A new collection of short stories by Margaret Atwood, which the publisher has described as highly personal, is to be published early next year, marking her first return to fiction since 2019’s The Testaments.
Old Babes in the Wood will contain 15 stories, some published for the first time . The title story was previously published in the New Yorker and is about two elderly sisters at a family cabin by a lake.
Publisher Vintage said the stories “explore the full warp and weft of experience, from two best friends disagreeing about their shared past to the right way to stop someone from choking; from a daughter determining if her mother really is a witch to what to do with inherited relics such as second world war parade swords”.
The publisher went on to say: “They feature beloved cats, a confused snail, Martha Gellhorn, George Orwell, philosopher-astronomer-mathematician Hypatia of Alexandria, a cabal of elderly female academics, and an alien tasked with retelling human fairy tales.”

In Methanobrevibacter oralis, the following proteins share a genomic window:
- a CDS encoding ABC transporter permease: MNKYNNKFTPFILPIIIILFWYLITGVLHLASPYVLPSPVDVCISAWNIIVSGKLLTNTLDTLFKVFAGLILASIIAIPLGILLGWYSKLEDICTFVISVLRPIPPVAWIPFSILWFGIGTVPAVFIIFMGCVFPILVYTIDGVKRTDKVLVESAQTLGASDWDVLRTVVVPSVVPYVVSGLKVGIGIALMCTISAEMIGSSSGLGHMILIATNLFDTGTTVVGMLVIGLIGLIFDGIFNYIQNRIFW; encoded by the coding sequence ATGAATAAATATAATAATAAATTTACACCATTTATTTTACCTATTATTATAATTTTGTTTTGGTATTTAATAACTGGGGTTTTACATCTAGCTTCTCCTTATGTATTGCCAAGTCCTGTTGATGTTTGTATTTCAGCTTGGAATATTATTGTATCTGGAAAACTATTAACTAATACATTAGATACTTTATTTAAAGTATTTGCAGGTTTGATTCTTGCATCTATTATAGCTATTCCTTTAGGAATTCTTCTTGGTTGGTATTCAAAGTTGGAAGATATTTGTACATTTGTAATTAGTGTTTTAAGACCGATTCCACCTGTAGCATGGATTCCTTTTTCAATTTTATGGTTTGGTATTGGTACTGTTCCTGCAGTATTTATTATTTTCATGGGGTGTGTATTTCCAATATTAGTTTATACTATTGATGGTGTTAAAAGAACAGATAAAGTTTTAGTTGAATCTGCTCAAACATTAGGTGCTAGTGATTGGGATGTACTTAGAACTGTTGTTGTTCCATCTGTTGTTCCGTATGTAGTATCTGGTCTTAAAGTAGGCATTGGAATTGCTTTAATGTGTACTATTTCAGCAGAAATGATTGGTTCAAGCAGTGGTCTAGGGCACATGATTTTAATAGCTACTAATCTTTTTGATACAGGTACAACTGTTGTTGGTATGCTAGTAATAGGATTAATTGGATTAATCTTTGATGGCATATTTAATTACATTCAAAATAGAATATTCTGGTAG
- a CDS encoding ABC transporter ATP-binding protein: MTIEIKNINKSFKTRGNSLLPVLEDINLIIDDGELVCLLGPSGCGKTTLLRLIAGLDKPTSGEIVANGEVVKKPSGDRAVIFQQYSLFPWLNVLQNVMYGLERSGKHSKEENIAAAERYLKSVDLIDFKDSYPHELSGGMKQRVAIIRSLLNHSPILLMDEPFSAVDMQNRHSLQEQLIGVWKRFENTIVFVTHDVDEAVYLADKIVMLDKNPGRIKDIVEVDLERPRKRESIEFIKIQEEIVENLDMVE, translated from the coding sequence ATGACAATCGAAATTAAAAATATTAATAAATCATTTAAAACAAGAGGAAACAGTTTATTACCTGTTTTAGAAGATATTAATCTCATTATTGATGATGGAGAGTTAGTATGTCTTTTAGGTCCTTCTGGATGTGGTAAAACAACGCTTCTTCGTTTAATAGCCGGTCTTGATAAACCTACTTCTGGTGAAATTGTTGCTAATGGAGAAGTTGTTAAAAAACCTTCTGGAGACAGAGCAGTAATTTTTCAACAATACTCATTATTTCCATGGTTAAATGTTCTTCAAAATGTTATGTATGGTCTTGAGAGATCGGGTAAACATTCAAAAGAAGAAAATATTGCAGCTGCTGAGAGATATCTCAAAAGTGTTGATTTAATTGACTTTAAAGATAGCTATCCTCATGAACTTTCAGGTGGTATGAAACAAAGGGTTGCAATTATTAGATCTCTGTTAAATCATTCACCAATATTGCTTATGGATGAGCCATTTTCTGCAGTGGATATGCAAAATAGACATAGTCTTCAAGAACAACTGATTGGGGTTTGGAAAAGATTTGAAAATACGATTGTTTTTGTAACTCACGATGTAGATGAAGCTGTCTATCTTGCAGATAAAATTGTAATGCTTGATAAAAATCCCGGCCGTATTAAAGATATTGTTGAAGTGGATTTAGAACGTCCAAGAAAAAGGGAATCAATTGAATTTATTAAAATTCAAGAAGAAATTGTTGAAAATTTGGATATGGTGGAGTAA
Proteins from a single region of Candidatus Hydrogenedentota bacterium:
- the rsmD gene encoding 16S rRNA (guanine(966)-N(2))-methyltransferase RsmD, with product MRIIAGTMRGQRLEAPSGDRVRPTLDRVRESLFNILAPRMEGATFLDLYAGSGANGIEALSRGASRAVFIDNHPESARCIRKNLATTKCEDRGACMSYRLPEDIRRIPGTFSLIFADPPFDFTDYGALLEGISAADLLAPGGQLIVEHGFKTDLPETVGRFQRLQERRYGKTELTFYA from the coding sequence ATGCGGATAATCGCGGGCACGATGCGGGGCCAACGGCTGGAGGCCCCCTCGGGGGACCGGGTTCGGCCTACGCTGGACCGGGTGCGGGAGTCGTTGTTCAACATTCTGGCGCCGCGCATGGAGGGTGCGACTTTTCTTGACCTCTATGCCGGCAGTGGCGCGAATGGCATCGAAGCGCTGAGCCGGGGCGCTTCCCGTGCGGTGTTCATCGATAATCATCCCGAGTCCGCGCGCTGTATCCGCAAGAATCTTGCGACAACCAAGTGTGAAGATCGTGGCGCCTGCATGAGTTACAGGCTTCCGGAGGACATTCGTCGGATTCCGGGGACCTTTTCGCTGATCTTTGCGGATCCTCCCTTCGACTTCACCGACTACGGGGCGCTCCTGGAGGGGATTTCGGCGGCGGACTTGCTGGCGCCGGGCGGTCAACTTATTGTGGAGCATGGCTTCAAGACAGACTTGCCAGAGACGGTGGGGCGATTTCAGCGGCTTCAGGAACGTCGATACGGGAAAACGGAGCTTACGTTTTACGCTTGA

The thread throughout the book is a “sequence” of tales about a married couple as they travel together and the moments that make up a long life of love, said Vintage.
Atwood said of the collection: “Old Babes in the Wood is a mixed bag, like life. It contains bad taste, also like life. Is a story about a woman who is a snail at heart really about being quite old? Maybe. Are dead beloveds actually dead in any real sense of the word? Maybe not. Are cats what they seem? Hardly ever.”
The Booker prize-winning author’s last book was Burning Questions, a collection of essays published earlier this year. Reviewing the book in the Guardian, Shahidha Bari said Atwood was “frank, honest and good company”. Before that, she published Dearly in 2020, which was her first collection of poetry for a decade, described by the Observer as “wry and entertaining”.
Atwood’s last foray into fiction was The Testaments, which jointly won the Booker prize with Bernardine Evaristo’s Girl, Woman, Other. It is a sequel to her 1985 novel The Handmaid’s Tale, which was adapted into the award-winning television series.